pants can register by stopping by the Comox Recreation Centre. The inaugural Spina-Thon featured 120 participants and raised approximately $8,000. To keep participants

riding throughout the day and night, there will be snacks and plenty of water to keep riders fuelled, along with prizes. For more information, to register, or to

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COMOX VALLEY RECORD • Tuesday, February 4, 2013

Real Estate Made Easy Real Estate Your Way Derek

Costantino

A FUNDRAISING CAMPAIGN is picking up steam to help popular Comox Valley resident Gayle Bates while she cannot work for a year due to cancer treatments.

250-334-3124

Help for Bates coming Scott Stanfield Record Staff

An online campaign has generated more than $20,000 for Gayle Bates, a popular Comox Valley resident who is battling breast cancer. Over the years, Gayle has emceed various fundraising events, instructed customer service training programs and taught waste reduction classes. She also sits on various boards. The single, self-employed mother and grandmother will not be able to work for about a year during treatments.

“Thank you so much for the peace of mind that you kind souls have afforded our mom,” Gayle’s children Jackson Tegu and Ashley Hoffart state on the campaign page. Three business owners have insisted Gayle accept their services or goods without compensation. Upwards of 270 people have made online donations. Visit www.gofundme.com/gayle-bates. A fundraising event with a Bollywood theme is being held April 4 at the Filberg Centre. The goal is to raise about $10,000 for reporter@comoxvalleyrecord.com Bates.

Conserving water now might avoid restrictions

The Comox ValFor 2014, in work- “However, we’re asking ley Regional District ing with Fisheries and residents to do their (CVRD) is encouraging Oceans Canada, and part to conserve water residents connected seeing the 2013 outmi- to ensure that flows to the Comox Valley gration of salmon hap- remain as low as poswater system to con- pening earlier in the sible.” serve water during the season, BC Hydro has Due to the altered biannual fish screen moved the cleaning up schedule for fish screen cleaning on the Punt- to February so it’s more cleaning, BC Hydro will ledge Diversion Dam effective. not need to dewater scheduled from Feb. 3 BC Hydro has set the penstock in April. to 5. the dates of Feb. 3 to0 5 Therefore, the CVRD The fish is not anticiscreens posipating moving The CVRD is not expecttioned in the to Stage Three BC Hydro ing to move to a higher stage water restricpenstock at of restrictions during this time tions to support the Puntledge BC Hydro’s Diversion Dam as the winter months are the spring mainterequire two lowest water-use period of the nance in April cleanings per year. However, we’re asking resi- as traditionally year. scheduled. This dam, dents to do their part to conThere’s a located about serve water to ensure that flows possibility that 3.7 kilometres remain as low as possible. another fish downstream screen cleaning Koreen Gurak will be done of the Comox Lake dam, is in later spring where the water is to dewater the pipeline depending on the condiverted from the river and clean the screens. ditions and the timing During those three of juvenile salmonid into a pipeline that travels five kilometres days, the CVRD will be outmigration. Workto the generating sta- required to pull water ing together with BC tion and back into the from the Puntledge Hydro, the CVRD will River and not the BC assess the situation river. The purpose of the Hydro pipeline. and identify the need “The CVRD is not to move to a higherscreens is to screen fish that enter the pipeline expecting to move to a stage water restriction and return them back higher stage of restric- at that time. into the Puntledge tions during this time To keep up-to-date River. The annual as the winter months with the latest water spring cleaning is usu- are the lowest water- restrictions, visit www. ally scheduled for April use period of the year,” c o m o x v a l l e y r d . c a / each year as grass, said Koreen Gurak, restrictions. manager algae and debris get CVRD’s — Comox Valley communications. lodged into the screens. of Regional District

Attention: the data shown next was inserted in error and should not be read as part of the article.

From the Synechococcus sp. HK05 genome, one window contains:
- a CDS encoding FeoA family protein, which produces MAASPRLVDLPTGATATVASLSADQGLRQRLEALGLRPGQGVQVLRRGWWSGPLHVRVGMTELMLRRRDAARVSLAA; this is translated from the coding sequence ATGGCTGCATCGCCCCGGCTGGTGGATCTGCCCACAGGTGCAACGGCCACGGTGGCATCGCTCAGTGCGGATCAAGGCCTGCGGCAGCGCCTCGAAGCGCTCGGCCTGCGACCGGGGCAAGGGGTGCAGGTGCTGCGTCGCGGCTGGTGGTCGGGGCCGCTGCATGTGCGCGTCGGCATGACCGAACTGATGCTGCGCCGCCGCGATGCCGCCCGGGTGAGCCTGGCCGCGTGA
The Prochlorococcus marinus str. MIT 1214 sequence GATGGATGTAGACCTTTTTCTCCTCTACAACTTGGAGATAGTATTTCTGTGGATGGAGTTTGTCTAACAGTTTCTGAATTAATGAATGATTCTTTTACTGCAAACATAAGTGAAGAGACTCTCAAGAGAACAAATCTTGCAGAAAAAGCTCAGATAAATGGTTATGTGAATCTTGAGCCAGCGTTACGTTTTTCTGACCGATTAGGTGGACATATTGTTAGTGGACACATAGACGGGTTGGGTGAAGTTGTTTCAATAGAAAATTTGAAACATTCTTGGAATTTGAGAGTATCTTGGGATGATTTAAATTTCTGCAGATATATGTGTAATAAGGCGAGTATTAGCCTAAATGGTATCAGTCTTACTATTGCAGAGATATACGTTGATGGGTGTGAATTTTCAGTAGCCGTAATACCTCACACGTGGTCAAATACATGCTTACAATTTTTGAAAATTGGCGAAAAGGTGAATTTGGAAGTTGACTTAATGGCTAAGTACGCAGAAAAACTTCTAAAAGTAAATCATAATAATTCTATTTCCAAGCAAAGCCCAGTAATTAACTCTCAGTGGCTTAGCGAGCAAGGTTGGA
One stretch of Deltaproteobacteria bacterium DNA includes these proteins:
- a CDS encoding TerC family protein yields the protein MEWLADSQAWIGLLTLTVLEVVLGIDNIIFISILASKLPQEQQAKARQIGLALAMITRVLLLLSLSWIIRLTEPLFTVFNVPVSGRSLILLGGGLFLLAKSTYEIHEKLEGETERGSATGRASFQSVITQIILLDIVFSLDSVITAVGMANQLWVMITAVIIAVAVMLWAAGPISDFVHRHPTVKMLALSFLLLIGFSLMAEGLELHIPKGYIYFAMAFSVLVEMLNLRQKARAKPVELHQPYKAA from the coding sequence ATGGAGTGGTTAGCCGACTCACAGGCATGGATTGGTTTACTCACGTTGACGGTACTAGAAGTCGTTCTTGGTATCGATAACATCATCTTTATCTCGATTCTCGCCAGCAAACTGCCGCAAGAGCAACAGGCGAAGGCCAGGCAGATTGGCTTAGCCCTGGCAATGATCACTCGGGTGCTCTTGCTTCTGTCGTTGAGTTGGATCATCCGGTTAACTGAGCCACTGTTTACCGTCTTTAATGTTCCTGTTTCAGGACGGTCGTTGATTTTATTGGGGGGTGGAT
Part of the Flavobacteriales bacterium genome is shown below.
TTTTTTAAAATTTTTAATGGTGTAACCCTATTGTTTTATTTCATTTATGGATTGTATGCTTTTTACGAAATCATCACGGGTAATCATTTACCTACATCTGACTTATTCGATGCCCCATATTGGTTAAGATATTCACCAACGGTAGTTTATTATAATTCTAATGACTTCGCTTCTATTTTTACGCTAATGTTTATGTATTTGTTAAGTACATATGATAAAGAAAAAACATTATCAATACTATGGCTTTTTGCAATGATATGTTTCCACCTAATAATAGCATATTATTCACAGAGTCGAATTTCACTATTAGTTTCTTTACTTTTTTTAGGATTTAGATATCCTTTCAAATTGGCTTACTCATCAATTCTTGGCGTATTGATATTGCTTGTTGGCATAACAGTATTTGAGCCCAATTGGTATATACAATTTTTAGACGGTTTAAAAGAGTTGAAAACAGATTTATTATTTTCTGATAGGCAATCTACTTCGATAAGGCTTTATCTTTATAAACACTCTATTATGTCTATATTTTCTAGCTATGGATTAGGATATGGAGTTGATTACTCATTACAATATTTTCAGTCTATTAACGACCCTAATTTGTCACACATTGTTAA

I give you MAXIMUM EXPOSURE for your listing

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Nice flat building lots only a couple of minutes drive from downtown Courtenay. These properties set up well for a home based business, mechanic, RV and boat storage, dog grooming or studio with ample room to build a great shop at the back of the property. Easy access to the Comox Parkway and the Inland Highway. Have you been looking for an acreage close to town? This is worth the look!